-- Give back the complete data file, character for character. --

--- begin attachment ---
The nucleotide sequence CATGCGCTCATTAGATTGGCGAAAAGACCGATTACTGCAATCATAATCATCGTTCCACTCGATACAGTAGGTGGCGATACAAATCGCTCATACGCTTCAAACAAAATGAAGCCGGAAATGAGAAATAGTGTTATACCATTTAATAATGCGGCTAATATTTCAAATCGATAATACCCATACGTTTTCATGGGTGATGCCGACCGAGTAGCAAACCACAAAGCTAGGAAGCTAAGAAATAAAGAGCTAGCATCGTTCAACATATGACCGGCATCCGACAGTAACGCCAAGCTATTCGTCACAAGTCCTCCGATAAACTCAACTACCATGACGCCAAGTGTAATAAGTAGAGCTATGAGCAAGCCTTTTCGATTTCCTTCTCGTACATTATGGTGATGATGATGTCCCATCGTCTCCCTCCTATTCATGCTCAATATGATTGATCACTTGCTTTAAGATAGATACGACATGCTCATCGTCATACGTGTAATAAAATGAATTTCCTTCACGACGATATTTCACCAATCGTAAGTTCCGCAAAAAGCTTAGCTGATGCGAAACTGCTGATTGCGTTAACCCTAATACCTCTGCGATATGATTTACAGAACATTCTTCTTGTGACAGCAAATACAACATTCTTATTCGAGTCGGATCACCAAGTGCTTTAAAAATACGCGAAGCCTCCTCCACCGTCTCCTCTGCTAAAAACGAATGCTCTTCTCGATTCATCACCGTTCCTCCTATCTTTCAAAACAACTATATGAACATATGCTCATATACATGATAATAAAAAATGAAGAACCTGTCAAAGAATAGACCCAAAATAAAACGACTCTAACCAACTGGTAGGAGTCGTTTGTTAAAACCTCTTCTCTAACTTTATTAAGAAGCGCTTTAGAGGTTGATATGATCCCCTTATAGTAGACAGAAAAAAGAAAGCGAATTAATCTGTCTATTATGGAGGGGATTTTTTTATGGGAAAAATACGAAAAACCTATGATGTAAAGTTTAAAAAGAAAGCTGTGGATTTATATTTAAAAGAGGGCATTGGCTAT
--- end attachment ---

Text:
The nucleotide sequence CATGCGCTCATTAGATTGGCGAAAAGACCGATTACTGCAATCATAATCATCGTTCCACTCGATACAGTAGGTGGCGATACAAATCGCTCATACGCTTCAAACAAAATGAAGCCGGAAATGAGAAATAGTGTTATACCATTTAATAATGCGGCTAATATTTCAAATCGATAATACCCATACGTTTTCATGGGTGATGCCGACCGAGTAGCAAACCACAAAGCTAGGAAGCTAAGAAATAAAGAGCTAGCATCGTTCAACATATGACCGGCATCCGACAGTAACGCCAAGCTATTCGTCACAAGTCCTCCGATAAACTCAACTACCATGACGCCAAGTGTAATAAGTAGAGCTATGAGCAAGCCTTTTCGATTTCCTTCTCGTACATTATGGTGATGATGATGTCCCATCGTCTCCCTCCTATTCATGCTCAATATGATTGATCACTTGCTTTAAGATAGATACGACATGCTCATCGTCATACGTGTAATAAAATGAATTTCCTTCACGACGATATTTCACCAATCGTAAGTTCCGCAAAAAGCTTAGCTGATGCGAAACTGCTGATTGCGTTAACCCTAATACCTCTGCGATATGATTTACAGAACATTCTTCTTGTGACAGCAAATACAACATTCTTATTCGAGTCGGATCACCAAGTGCTTTAAAAATACGCGAAGCCTCCTCCACCGTCTCCTCTGCTAAAAACGAATGCTCTTCTCGATTCATCACCGTTCCTCCTATCTTTCAAAACAACTATATGAACATATGCTCATATACATGATAATAAAAAATGAAGAACCTGTCAAAGAATAGACCCAAAATAAAACGACTCTAACCAACTGGTAGGAGTCGTTTGTTAAAACCTCTTCTCTAACTTTATTAAGAAGCGCTTTAGAGGTTGATATGATCCCCTTATAGTAGACAGAAAAAAGAAAGCGAATTAATCTGTCTATTATGGAGGGGATTTTTTTATGGGAAAAATACGAAAAACCTATGATGTAAAGTTTAAAAAGAAAGCTGTGGATTTATATTTAAAAGAGGGCATTGGCTAT